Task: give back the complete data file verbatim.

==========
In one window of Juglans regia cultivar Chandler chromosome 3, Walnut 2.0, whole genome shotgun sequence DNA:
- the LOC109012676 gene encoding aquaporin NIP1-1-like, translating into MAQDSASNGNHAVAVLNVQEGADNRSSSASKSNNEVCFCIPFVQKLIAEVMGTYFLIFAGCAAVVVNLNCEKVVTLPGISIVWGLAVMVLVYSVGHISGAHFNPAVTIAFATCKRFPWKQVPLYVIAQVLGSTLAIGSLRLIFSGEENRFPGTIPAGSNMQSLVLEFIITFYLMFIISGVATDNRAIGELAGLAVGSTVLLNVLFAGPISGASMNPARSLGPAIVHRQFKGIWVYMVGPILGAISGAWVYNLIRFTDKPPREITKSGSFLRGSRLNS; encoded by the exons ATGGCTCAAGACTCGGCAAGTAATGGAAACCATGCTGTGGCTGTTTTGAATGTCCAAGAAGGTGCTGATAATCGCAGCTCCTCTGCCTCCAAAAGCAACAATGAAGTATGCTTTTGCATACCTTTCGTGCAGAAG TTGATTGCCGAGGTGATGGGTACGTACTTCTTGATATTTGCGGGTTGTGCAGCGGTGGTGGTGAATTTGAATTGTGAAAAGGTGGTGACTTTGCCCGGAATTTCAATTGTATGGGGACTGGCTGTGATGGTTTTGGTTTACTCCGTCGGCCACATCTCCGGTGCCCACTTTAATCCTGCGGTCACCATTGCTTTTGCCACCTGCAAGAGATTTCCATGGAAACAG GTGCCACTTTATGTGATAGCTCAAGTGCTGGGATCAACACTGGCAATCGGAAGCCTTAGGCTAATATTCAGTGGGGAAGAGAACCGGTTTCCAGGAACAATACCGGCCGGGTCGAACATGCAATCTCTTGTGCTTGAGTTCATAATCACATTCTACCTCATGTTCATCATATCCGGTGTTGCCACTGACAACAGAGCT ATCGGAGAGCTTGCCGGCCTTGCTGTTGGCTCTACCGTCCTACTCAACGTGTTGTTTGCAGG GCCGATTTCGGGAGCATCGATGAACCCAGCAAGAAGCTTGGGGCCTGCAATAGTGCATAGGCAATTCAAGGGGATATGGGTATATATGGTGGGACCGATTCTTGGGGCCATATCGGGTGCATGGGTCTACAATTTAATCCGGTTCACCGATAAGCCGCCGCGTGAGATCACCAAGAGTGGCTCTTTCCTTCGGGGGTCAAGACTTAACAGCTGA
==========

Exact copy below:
In one window of Juglans regia cultivar Chandler chromosome 3, Walnut 2.0, whole genome shotgun sequence DNA:
- the LOC109012676 gene encoding aquaporin NIP1-1-like, translating into MAQDSASNGNHAVAVLNVQEGADNRSSSASKSNNEVCFCIPFVQKLIAEVMGTYFLIFAGCAAVVVNLNCEKVVTLPGISIVWGLAVMVLVYSVGHISGAHFNPAVTIAFATCKRFPWKQVPLYVIAQVLGSTLAIGSLRLIFSGEENRFPGTIPAGSNMQSLVLEFIITFYLMFIISGVATDNRAIGELAGLAVGSTVLLNVLFAGPISGASMNPARSLGPAIVHRQFKGIWVYMVGPILGAISGAWVYNLIRFTDKPPREITKSGSFLRGSRLNS; encoded by the exons ATGGCTCAAGACTCGGCAAGTAATGGAAACCATGCTGTGGCTGTTTTGAATGTCCAAGAAGGTGCTGATAATCGCAGCTCCTCTGCCTCCAAAAGCAACAATGAAGTATGCTTTTGCATACCTTTCGTGCAGAAG TTGATTGCCGAGGTGATGGGTACGTACTTCTTGATATTTGCGGGTTGTGCAGCGGTGGTGGTGAATTTGAATTGTGAAAAGGTGGTGACTTTGCCCGGAATTTCAATTGTATGGGGACTGGCTGTGATGGTTTTGGTTTACTCCGTCGGCCACATCTCCGGTGCCCACTTTAATCCTGCGGTCACCATTGCTTTTGCCACCTGCAAGAGATTTCCATGGAAACAG GTGCCACTTTATGTGATAGCTCAAGTGCTGGGATCAACACTGGCAATCGGAAGCCTTAGGCTAATATTCAGTGGGGAAGAGAACCGGTTTCCAGGAACAATACCGGCCGGGTCGAACATGCAATCTCTTGTGCTTGAGTTCATAATCACATTCTACCTCATGTTCATCATATCCGGTGTTGCCACTGACAACAGAGCT ATCGGAGAGCTTGCCGGCCTTGCTGTTGGCTCTACCGTCCTACTCAACGTGTTGTTTGCAGG GCCGATTTCGGGAGCATCGATGAACCCAGCAAGAAGCTTGGGGCCTGCAATAGTGCATAGGCAATTCAAGGGGATATGGGTATATATGGTGGGACCGATTCTTGGGGCCATATCGGGTGCATGGGTCTACAATTTAATCCGGTTCACCGATAAGCCGCCGCGTGAGATCACCAAGAGTGGCTCTTTCCTTCGGGGGTCAAGACTTAACAGCTGA